Court to hold pre-sentencing hearing for Rushwaya

Crimes and Courts

FORMER Zimbabwe Miners Federation president Henrietta Rushwaya will be sentenced after a pre-sentencing hearing next week as courts spring into action to implement the newly prescribed sentencing guidelines.


Rushwaya was last week remanded in custody following her conviction by the Anti-Corruption Court at the High Court in Harare for smuggling 6kg of gold worth more than US$333 000 to Dubai three years ago.


She was due for sentencing yesterday, but Justice Pisirayi Kwenda adjourned the court until November 16 for a pre-sentencing hearing, to ascertain the facts needed to impose an appropriate sentence that is fair to the offender, victim and society.

According to the new regulations, it is now mandatory for judicial officers to abide by the new guidelines.


In an attempt to bring about more consistency in sentencing the Minister of Justice, Legal and Parliamentary Affairs recently published the Criminal Procedure (Sentencing Guidelines) Regulations, 2023, which prescribe standard sentences (called “presumptive penalties” in the regulations) for a range of commonly-occurring crimes.


Courts retain the right to impose heftier or lighter penalties depending on the facts and circumstances but must explain their reasons to depart from the presumptive penalties.

For each crime listed in the Schedule there is a presumptive penalty — the median penalty — and for most of the crimes there is a list of factors that courts should regard as aggravating and as mitigating plus the penalties that should be imposed when those factors are present.


However, courts may depart from the presumptive penalties for good reason. But if a court does depart from them it must record the reason in its judgment.


If a court departs from a presumptive penalty without cogent reasons for the departure, it will be a gross irregularity invalidating the sentence.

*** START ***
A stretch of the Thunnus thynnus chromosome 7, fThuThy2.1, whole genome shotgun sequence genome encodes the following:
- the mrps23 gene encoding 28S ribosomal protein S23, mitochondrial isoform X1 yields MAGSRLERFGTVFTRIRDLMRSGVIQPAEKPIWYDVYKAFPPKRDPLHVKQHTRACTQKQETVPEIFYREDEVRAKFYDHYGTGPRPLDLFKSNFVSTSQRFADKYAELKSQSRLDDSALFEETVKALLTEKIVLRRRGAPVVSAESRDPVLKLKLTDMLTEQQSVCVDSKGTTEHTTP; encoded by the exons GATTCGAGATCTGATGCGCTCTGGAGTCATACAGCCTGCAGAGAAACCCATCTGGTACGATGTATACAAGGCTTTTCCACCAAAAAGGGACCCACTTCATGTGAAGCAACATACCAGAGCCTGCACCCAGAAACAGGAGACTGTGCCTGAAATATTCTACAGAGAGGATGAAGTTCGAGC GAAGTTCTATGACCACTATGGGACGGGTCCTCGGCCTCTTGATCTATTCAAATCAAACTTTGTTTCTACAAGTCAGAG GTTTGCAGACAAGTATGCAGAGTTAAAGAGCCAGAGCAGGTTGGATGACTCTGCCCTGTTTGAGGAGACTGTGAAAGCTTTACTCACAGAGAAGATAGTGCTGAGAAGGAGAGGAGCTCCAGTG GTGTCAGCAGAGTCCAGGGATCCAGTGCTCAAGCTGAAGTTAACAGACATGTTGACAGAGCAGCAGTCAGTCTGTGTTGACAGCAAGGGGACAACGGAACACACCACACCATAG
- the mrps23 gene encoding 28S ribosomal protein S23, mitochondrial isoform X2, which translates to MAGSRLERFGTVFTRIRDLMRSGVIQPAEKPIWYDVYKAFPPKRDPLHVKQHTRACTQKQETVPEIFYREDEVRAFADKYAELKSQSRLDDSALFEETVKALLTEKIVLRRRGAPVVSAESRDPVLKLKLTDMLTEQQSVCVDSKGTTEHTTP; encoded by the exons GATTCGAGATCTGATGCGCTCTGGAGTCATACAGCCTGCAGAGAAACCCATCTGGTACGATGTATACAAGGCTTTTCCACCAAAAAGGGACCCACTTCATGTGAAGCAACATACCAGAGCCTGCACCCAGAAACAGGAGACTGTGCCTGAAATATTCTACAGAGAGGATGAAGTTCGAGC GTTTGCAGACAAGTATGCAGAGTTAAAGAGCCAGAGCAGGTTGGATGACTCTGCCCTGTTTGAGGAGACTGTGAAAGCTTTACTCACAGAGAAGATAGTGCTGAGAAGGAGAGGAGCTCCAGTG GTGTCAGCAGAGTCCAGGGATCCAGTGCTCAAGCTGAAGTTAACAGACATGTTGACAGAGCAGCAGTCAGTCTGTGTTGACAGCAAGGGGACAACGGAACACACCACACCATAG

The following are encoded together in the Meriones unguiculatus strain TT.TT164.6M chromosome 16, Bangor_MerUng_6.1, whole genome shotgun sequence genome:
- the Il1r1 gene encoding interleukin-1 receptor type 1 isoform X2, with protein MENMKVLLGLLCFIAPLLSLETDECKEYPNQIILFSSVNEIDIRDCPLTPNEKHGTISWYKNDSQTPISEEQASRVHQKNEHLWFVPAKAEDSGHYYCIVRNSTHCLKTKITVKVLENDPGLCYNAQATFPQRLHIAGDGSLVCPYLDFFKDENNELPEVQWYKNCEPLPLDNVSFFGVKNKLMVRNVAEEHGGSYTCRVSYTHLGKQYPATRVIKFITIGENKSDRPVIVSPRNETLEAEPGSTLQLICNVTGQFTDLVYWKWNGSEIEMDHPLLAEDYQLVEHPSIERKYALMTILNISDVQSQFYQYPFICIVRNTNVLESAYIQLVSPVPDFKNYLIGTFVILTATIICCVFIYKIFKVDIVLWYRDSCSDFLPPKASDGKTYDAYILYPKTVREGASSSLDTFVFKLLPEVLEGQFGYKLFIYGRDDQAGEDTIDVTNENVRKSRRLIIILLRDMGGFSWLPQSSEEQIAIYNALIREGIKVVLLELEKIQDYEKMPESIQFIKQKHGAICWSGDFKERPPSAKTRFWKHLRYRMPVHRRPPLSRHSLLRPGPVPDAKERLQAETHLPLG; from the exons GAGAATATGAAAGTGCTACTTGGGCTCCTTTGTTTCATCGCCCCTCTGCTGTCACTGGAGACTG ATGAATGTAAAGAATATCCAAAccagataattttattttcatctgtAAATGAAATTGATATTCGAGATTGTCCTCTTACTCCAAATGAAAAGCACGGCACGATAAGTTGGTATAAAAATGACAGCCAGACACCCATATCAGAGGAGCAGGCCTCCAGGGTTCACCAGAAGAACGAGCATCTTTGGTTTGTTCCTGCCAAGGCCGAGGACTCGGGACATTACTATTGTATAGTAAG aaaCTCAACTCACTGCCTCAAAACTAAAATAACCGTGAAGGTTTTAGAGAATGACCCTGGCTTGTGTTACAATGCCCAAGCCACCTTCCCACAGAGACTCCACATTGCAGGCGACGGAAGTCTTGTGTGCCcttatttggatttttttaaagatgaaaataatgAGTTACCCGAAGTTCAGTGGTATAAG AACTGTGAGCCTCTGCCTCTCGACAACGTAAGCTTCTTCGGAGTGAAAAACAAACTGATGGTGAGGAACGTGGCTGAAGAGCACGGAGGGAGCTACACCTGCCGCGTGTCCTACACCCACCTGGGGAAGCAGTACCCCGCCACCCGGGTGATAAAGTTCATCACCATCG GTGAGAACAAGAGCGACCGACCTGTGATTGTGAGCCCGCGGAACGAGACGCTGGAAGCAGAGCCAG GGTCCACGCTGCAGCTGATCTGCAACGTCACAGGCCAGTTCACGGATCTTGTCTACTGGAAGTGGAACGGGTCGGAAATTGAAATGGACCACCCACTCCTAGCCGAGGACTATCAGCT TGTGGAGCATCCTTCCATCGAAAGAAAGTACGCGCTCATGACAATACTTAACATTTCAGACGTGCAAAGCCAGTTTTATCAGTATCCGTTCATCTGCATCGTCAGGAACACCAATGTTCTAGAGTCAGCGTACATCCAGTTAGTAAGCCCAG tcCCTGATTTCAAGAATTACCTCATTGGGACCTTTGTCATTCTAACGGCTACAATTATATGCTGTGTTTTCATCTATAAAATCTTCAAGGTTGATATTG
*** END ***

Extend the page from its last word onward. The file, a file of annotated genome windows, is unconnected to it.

The Schedule lays down presumptive penalties for crimes under the certain statutes, including the Customs and Excise Act – covering smuggling and import of prohibited goods


Rushwaya was heading to Dubai when she was arrested for attempting to smuggle 6kg gold through the VIP route at Robert Gabriel Mugabe International Airport on October 26, 2020.


Four small bars of pure gold were found in her hand luggage. Rushwaya pleaded not guilty when her trial began last month at the Anti-Corruption Court.

The prosecution case was built on the evidence that Rushwaya was caught with the gold in her bag as she was leaving the country and that she failed to provide a valid export permit and presented a fake invoice and packing list from a company called Ali Japan 786 (Pvt) Limited, at the time of her arrest.


Rushwaya denied the charge, claiming she mistakenly picked up the wrong bag at home, one containing gold bars rather than the one she meant to take on her trip.

But Justice Kwenda found her guilty, dismissing her defence of a “wrong bag” as implausible.


Rushwaya was charged with the smuggling along with two Central Intelligence Organisation operatives Stephen Tserai and Raphios Mufandauya.


These two were found not guilty at the close of the prosecution case, for lack of evidence that they had committed a smuggling offence.

The Herald